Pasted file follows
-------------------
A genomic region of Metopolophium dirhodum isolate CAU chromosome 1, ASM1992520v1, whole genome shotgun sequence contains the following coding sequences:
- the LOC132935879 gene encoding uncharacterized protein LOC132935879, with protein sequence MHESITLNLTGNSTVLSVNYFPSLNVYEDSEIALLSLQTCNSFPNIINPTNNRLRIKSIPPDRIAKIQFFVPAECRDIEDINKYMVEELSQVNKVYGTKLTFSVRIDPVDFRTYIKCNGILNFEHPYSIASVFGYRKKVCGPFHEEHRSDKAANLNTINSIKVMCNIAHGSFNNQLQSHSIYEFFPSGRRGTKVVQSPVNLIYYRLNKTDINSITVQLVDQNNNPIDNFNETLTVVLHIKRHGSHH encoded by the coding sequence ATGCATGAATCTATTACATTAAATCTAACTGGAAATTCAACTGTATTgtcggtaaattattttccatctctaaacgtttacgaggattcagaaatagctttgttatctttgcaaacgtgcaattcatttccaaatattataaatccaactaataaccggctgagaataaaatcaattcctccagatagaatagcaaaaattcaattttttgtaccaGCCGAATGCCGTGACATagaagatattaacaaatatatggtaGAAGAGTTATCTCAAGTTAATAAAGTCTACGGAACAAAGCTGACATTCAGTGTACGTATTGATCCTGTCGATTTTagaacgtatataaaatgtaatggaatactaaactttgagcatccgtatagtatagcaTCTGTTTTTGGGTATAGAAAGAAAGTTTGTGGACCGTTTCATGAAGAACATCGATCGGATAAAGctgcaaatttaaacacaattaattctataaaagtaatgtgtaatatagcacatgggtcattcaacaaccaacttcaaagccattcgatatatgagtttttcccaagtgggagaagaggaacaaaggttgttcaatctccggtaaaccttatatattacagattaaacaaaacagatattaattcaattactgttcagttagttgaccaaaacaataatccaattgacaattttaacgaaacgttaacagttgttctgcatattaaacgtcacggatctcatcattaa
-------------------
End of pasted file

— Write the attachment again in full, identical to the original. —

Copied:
A genomic region of Metopolophium dirhodum isolate CAU chromosome 1, ASM1992520v1, whole genome shotgun sequence contains the following coding sequences:
- the LOC132935879 gene encoding uncharacterized protein LOC132935879, with protein sequence MHESITLNLTGNSTVLSVNYFPSLNVYEDSEIALLSLQTCNSFPNIINPTNNRLRIKSIPPDRIAKIQFFVPAECRDIEDINKYMVEELSQVNKVYGTKLTFSVRIDPVDFRTYIKCNGILNFEHPYSIASVFGYRKKVCGPFHEEHRSDKAANLNTINSIKVMCNIAHGSFNNQLQSHSIYEFFPSGRRGTKVVQSPVNLIYYRLNKTDINSITVQLVDQNNNPIDNFNETLTVVLHIKRHGSHH encoded by the coding sequence ATGCATGAATCTATTACATTAAATCTAACTGGAAATTCAACTGTATTgtcggtaaattattttccatctctaaacgtttacgaggattcagaaatagctttgttatctttgcaaacgtgcaattcatttccaaatattataaatccaactaataaccggctgagaataaaatcaattcctccagatagaatagcaaaaattcaattttttgtaccaGCCGAATGCCGTGACATagaagatattaacaaatatatggtaGAAGAGTTATCTCAAGTTAATAAAGTCTACGGAACAAAGCTGACATTCAGTGTACGTATTGATCCTGTCGATTTTagaacgtatataaaatgtaatggaatactaaactttgagcatccgtatagtatagcaTCTGTTTTTGGGTATAGAAAGAAAGTTTGTGGACCGTTTCATGAAGAACATCGATCGGATAAAGctgcaaatttaaacacaattaattctataaaagtaatgtgtaatatagcacatgggtcattcaacaaccaacttcaaagccattcgatatatgagtttttcccaagtgggagaagaggaacaaaggttgttcaatctccggtaaaccttatatattacagattaaacaaaacagatattaattcaattactgttcagttagttgaccaaaacaataatccaattgacaattttaacgaaacgttaacagttgttctgcatattaaacgtcacggatctcatcattaa